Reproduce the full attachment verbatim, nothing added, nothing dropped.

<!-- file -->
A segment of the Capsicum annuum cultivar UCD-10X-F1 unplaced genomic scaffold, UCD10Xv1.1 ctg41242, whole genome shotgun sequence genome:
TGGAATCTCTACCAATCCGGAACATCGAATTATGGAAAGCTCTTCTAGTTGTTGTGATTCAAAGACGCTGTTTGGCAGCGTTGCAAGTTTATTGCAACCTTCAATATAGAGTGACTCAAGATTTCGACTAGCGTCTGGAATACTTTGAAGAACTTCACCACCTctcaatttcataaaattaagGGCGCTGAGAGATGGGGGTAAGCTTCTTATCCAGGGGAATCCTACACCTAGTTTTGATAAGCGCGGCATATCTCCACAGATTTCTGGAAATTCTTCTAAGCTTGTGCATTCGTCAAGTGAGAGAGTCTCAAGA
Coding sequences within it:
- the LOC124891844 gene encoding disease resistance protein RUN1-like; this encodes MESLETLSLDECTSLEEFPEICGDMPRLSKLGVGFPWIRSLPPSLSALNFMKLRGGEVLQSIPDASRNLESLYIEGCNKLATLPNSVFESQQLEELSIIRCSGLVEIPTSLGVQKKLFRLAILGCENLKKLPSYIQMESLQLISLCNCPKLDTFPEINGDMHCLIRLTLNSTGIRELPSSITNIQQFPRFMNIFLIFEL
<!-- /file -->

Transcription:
A segment of the Capsicum annuum cultivar UCD-10X-F1 unplaced genomic scaffold, UCD10Xv1.1 ctg41242, whole genome shotgun sequence genome:
TGGAATCTCTACCAATCCGGAACATCGAATTATGGAAAGCTCTTCTAGTTGTTGTGATTCAAAGACGCTGTTTGGCAGCGTTGCAAGTTTATTGCAACCTTCAATATAGAGTGACTCAAGATTTCGACTAGCGTCTGGAATACTTTGAAGAACTTCACCACCTctcaatttcataaaattaagGGCGCTGAGAGATGGGGGTAAGCTTCTTATCCAGGGGAATCCTACACCTAGTTTTGATAAGCGCGGCATATCTCCACAGATTTCTGGAAATTCTTCTAAGCTTGTGCATTCGTCAAGTGAGAGAGTCTCAAGA
Coding sequences within it:
- the LOC124891844 gene encoding disease resistance protein RUN1-like; this encodes MESLETLSLDECTSLEEFPEICGDMPRLSKLGVGFPWIRSLPPSLSALNFMKLRGGEVLQSIPDASRNLESLYIEGCNKLATLPNSVFESQQLEELSIIRCSGLVEIPTSLGVQKKLFRLAILGCENLKKLPSYIQMESLQLISLCNCPKLDTFPEINGDMHCLIRLTLNSTGIRELPSSITNIQQFPRFMNIFLIFEL